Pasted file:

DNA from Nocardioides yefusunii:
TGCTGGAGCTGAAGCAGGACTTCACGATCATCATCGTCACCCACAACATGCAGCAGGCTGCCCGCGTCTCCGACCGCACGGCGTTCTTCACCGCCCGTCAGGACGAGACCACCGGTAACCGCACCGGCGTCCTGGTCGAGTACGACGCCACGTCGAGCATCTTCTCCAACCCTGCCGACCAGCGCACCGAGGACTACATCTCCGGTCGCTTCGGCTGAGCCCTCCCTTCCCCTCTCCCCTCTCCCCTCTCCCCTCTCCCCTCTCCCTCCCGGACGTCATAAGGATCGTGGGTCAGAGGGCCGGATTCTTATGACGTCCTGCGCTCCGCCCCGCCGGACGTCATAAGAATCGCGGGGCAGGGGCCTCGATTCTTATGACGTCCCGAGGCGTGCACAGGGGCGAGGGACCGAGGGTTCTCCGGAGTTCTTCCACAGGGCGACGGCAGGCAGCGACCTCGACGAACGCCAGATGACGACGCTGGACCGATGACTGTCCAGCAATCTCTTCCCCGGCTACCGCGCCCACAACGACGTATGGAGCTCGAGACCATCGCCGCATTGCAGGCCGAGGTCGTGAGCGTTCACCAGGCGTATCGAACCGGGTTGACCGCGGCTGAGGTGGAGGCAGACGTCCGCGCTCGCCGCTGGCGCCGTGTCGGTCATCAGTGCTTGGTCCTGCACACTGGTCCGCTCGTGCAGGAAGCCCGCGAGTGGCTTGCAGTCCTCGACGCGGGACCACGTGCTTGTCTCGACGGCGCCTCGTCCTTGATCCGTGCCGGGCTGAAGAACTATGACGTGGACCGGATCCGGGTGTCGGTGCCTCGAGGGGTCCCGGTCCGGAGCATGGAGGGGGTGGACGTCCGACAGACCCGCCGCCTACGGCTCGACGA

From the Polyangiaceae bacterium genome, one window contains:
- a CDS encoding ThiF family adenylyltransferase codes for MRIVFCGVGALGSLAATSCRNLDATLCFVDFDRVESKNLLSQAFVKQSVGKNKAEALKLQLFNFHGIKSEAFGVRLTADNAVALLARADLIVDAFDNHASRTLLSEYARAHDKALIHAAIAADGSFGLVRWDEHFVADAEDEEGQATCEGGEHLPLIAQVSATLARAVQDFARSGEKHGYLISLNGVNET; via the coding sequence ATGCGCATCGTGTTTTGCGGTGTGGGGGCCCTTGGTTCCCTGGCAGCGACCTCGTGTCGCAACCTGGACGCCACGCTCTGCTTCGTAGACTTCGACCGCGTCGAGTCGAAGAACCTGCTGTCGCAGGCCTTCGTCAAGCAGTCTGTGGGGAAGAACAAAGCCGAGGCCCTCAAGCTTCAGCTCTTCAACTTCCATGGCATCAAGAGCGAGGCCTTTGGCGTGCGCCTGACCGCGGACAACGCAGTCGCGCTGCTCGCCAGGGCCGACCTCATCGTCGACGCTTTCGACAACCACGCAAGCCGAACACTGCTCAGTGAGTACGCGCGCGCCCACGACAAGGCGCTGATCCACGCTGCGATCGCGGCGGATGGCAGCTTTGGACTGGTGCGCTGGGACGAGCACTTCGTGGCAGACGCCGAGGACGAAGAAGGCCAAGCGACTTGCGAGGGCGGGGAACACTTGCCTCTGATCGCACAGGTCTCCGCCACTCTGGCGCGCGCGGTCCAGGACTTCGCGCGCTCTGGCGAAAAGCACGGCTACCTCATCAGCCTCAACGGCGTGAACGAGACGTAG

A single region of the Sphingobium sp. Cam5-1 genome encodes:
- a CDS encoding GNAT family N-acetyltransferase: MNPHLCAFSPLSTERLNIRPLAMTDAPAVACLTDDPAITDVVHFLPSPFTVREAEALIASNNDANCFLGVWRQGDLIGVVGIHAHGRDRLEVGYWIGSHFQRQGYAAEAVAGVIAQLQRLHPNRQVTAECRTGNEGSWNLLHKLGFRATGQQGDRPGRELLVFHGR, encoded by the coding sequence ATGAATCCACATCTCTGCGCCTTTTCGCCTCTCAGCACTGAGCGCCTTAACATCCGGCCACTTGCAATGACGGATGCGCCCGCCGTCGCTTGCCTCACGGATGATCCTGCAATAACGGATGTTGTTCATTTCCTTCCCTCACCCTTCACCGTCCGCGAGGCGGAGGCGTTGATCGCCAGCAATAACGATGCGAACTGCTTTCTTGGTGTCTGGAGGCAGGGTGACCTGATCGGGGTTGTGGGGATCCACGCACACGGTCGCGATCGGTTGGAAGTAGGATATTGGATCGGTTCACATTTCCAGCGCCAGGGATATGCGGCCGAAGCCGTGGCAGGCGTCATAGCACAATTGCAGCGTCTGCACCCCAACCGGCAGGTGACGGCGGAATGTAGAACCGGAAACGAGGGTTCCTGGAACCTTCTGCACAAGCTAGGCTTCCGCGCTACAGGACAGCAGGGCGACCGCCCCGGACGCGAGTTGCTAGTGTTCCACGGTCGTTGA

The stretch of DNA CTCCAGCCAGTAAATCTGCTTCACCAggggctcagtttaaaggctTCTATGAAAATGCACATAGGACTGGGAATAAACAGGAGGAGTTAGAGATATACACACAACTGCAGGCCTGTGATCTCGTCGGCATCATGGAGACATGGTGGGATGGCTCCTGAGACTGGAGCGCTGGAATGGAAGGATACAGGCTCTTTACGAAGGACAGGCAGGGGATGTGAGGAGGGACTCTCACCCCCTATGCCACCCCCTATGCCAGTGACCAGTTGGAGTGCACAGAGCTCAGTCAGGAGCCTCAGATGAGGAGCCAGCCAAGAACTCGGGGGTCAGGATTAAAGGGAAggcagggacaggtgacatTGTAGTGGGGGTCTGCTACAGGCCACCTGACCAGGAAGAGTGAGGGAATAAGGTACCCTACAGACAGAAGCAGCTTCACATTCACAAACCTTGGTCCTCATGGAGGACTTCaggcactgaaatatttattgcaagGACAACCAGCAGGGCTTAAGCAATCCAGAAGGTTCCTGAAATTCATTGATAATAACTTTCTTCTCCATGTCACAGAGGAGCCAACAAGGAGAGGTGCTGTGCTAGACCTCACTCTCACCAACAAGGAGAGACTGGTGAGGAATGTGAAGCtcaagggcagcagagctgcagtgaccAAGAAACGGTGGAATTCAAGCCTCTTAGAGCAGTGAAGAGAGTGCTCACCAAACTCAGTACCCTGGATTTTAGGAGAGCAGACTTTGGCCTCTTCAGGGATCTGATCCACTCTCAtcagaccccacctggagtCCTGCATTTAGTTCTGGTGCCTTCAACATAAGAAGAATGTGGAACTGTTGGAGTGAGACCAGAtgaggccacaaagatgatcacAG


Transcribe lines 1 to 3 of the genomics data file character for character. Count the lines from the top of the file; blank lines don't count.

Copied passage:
DNA from Nocardioides yefusunii:
TGCTGGAGCTGAAGCAGGACTTCACGATCATCATCGTCACCCACAACATGCAGCAGGCTGCCCGCGTCTCCGACCGCACGGCGTTCTTCACCGCCCGTCAGGACGAGACCACCGGTAACCGCACCGGCGTCCTGGTCGAGTACGACGCCACGTCGAGCATCTTCTCCAACCCTGCCGACCAGCGCACCGAGGACTACATCTCCGGTCGCTTCGGCTGAGCCCTCCCTTCCCCTCTCCCCTCTCCCCTCTCCCCTCTCCCCTCTCCCTCCCGGACGTCATAAGGATCGTGGGTCAGAGGGCCGGATTCTTATGACGTCCTGCGCTCCGCCCCGCCGGACGTCATAAGAATCGCGGGGCAGGGGCCTCGATTCTTATGACGTCCCGAGGCGTGCACAGGGGCGAGGGACCGAGGGTTCTCCGGAGTTCTTCCACAGGGCGACGGCAGGCAGCGACCTCGACGAACGCCAGATGACGACGCTGGACCGATGACTGTCCAGCAATCTCTTCCCCGGCTACCGCGCCCACAACGACGTATGGAGCTCGAGACCATCGCCGCATTGCAGGCCGAGGTCGTGAGCGTTCACCAGGCGTATCGAACCGGGTTGACCGCGGCTGAGGTGGAGGCAGACGTCCGCGCTCGCCGCTGGCGCCGTGTCGGTCATCAGTGCTTGGTCCTGCACACTGGTCCGCTCGTGCAGGAAGCCCGCGAGTGGCTTGCAGTCCTCGACGCGGGACCACGTGCTTGTCTCGACGGCGCCTCGTCCTTGATCCGTGCCGGGCTGAAGAACTATGACGTGGACCGGATCCGGGTGTCGGTGCCTCGAGGGGTCCCGGTCCGGAGCATGGAGGGGGTGGACGTCCGACAGACCCGCCGCCTACGGCTCGACGA

From the Polyangiaceae bacterium genome, one window contains: